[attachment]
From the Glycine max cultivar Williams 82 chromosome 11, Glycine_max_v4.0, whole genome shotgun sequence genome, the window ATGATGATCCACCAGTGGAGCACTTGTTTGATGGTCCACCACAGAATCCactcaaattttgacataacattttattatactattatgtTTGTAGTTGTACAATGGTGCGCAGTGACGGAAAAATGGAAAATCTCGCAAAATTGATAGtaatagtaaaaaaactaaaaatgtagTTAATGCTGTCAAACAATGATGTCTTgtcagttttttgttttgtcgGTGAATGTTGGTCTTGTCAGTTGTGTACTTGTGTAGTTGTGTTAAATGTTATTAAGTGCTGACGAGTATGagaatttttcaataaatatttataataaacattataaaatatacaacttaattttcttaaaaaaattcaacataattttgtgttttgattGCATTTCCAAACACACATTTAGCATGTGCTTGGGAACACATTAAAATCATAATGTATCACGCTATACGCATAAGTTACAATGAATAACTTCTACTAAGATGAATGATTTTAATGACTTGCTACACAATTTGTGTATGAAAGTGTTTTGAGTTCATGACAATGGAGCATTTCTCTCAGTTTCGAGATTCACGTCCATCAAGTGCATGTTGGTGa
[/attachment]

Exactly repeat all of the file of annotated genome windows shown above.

From the Glycine max cultivar Williams 82 chromosome 11, Glycine_max_v4.0, whole genome shotgun sequence genome, the window ATGATGATCCACCAGTGGAGCACTTGTTTGATGGTCCACCACAGAATCCactcaaattttgacataacattttattatactattatgtTTGTAGTTGTACAATGGTGCGCAGTGACGGAAAAATGGAAAATCTCGCAAAATTGATAGtaatagtaaaaaaactaaaaatgtagTTAATGCTGTCAAACAATGATGTCTTgtcagttttttgttttgtcgGTGAATGTTGGTCTTGTCAGTTGTGTACTTGTGTAGTTGTGTTAAATGTTATTAAGTGCTGACGAGTATGagaatttttcaataaatatttataataaacattataaaatatacaacttaattttcttaaaaaaattcaacataattttgtgttttgattGCATTTCCAAACACACATTTAGCATGTGCTTGGGAACACATTAAAATCATAATGTATCACGCTATACGCATAAGTTACAATGAATAACTTCTACTAAGATGAATGATTTTAATGACTTGCTACACAATTTGTGTATGAAAGTGTTTTGAGTTCATGACAATGGAGCATTTCTCTCAGTTTCGAGATTCACGTCCATCAAGTGCATGTTGGTGa